An audit is a systematic, objective tool to assess regulatory or policy compliance in the workplace. An audit usually involves a survey of the workplace to:
- Identify what laws or regulations apply to a company or facility.
- Determine whether applicable regulations are being complied with.
- Determine whether company policies and procedures are being followed.
- Assess documentation practices.
- Identify any unwritten practices that should be formalized or changed.
Audits may be voluntary, or they may be required. In a voluntary audit, an employer decides on its own that it would be advantageous to conduct an audit, whether to evaluate compliance status or to identify any suspected problems.
Audits can be mandatory, however, if they are part of the settlement of an enforcement action between a governmental agency and your company. Audits also may be mandatory if they are required by a regulation. For example, some OSHA regulations, such as those governing process safety management, have self-audit requirements.
There are numerous benefits to an audit if it is properly conducted and acted upon. First, an audit can help to identify and correct regulatory non-compliance problems, which can help reduce liability.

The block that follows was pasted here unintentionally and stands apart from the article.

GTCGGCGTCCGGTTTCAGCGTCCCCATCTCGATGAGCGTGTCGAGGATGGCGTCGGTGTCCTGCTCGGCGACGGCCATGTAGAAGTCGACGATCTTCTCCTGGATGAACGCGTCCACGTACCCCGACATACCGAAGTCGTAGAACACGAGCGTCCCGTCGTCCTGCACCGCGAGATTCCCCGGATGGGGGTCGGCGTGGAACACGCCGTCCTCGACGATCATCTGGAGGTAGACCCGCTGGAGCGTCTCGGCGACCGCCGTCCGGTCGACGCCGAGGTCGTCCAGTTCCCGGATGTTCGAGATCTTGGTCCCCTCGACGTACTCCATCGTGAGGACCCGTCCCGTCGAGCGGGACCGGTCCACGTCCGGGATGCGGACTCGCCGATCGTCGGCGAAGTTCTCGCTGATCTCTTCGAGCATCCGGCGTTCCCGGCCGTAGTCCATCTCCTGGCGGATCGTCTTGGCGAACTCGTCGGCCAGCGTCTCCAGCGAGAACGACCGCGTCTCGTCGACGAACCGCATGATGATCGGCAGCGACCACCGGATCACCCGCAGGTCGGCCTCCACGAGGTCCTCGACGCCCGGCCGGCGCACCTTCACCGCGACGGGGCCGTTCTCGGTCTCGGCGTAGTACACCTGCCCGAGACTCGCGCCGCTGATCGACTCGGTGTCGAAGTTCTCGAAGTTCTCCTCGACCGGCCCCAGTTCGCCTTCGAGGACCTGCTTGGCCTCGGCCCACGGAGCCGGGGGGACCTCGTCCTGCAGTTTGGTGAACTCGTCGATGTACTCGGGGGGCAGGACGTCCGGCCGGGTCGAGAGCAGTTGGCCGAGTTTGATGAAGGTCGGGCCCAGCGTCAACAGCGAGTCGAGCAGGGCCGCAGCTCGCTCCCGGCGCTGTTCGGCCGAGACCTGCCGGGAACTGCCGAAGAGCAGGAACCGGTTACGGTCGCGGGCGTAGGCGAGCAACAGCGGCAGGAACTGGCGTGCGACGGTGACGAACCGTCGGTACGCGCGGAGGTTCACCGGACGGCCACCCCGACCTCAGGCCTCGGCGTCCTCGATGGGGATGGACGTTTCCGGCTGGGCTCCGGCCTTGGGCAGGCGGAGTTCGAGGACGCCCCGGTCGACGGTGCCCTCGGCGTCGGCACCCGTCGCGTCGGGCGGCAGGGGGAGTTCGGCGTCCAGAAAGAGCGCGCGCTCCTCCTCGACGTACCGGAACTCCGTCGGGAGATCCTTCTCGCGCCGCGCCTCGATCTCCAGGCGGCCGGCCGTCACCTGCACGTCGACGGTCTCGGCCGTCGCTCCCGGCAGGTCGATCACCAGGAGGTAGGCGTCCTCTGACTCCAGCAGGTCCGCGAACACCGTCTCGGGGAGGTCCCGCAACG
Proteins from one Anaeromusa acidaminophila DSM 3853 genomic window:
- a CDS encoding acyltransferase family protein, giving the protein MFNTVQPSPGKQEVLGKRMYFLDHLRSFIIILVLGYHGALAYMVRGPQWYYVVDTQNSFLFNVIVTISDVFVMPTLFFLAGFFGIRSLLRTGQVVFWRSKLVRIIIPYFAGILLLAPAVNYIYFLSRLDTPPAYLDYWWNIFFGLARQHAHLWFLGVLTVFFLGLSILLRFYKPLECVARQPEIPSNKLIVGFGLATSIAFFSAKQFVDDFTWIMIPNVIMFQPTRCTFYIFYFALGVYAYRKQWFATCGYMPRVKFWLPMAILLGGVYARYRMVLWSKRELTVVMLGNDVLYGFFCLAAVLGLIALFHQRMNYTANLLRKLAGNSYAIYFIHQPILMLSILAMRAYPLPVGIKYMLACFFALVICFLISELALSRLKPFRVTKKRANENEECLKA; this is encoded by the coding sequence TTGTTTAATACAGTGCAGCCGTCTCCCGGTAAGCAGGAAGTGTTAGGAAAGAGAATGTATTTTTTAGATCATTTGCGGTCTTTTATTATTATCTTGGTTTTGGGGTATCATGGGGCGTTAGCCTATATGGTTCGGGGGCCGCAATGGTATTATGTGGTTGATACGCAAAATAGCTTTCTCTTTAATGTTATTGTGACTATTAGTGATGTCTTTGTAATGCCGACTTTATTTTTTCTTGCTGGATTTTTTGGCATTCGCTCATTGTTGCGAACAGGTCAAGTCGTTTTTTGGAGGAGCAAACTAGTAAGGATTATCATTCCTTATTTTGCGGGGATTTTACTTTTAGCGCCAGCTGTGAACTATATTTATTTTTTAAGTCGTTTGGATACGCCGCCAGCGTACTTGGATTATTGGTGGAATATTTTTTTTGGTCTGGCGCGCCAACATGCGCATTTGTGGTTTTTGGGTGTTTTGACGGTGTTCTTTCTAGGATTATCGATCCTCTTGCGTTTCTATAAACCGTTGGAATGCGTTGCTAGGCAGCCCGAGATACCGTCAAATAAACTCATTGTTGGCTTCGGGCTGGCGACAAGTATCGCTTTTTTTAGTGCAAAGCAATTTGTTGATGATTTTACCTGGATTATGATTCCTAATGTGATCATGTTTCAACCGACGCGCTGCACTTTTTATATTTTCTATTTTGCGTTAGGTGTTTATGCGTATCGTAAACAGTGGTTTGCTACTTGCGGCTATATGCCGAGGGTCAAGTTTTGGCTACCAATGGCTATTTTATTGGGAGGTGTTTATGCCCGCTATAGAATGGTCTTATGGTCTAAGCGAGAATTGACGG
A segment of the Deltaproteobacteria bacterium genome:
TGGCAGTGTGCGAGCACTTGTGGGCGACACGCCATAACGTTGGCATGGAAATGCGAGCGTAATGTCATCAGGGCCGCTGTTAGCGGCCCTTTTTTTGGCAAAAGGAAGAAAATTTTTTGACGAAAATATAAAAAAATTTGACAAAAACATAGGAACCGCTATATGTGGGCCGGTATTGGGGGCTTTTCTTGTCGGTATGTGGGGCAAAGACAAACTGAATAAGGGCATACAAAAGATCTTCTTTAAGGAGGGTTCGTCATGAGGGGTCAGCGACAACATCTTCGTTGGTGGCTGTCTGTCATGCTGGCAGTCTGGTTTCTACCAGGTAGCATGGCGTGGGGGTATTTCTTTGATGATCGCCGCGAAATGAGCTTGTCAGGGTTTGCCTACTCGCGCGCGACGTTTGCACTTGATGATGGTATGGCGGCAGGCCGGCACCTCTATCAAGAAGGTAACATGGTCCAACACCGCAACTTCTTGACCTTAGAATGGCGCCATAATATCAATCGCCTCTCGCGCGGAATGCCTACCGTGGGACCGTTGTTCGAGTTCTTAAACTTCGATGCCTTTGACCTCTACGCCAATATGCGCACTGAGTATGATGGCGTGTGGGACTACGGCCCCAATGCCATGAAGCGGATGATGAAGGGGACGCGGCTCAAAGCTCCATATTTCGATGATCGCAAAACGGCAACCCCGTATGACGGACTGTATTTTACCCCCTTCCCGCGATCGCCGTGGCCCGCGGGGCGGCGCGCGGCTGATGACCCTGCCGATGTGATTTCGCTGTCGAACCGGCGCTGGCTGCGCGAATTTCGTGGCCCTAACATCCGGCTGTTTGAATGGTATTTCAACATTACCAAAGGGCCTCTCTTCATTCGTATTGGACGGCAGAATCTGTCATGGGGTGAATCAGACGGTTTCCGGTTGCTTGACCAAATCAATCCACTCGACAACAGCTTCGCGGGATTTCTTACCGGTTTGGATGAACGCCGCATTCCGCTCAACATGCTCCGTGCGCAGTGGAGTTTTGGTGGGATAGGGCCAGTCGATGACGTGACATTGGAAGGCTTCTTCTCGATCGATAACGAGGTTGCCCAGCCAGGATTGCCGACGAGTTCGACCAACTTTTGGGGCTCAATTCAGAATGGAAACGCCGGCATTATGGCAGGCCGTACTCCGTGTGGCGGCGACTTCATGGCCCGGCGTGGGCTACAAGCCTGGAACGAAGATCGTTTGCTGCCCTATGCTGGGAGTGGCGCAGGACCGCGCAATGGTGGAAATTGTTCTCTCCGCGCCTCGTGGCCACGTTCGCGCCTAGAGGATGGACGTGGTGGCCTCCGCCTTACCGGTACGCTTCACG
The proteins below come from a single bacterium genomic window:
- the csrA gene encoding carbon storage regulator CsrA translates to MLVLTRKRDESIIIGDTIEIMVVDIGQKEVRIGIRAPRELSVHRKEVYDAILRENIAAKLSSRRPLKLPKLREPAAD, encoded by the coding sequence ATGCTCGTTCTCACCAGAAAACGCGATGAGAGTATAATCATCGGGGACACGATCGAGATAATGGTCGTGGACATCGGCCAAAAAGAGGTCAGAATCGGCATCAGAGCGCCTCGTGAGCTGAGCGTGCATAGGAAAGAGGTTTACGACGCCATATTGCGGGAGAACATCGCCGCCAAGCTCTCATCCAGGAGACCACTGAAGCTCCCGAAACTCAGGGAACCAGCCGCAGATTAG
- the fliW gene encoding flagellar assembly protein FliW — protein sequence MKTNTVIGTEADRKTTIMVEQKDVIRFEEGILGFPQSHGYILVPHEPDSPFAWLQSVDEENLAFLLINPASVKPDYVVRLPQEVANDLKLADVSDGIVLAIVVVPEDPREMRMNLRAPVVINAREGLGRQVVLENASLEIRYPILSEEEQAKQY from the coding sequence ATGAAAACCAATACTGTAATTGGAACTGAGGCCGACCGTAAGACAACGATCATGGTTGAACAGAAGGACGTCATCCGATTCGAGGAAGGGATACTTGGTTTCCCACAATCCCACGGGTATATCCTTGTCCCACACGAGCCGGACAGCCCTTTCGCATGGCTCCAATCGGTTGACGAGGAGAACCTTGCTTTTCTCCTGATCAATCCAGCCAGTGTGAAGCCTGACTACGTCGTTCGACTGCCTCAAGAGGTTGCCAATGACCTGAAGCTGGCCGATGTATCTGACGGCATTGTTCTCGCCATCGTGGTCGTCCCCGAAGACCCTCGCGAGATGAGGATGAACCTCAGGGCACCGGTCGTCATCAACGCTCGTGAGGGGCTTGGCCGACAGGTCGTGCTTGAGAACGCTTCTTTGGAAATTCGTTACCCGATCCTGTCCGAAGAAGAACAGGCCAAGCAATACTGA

Before you begin an audit, it’s important to determine the scope of the audit. A particular company many only want to examine its recruiting practices to ensure compliance with Equal Opportunity Employment laws. On the other hand, another employer may want to audit all of its human resources policies, procedures and systems.
Contact the MBA HR services team for more information on how they can help with an HR audit at email@example.com.
Stacey Bruce, SPHR, SHRM-SCP, is the director of HR Services at the Manufacturer & Business Association. Contact her at 814/833-3200, 800/815-2660 or firstname.lastname@example.org.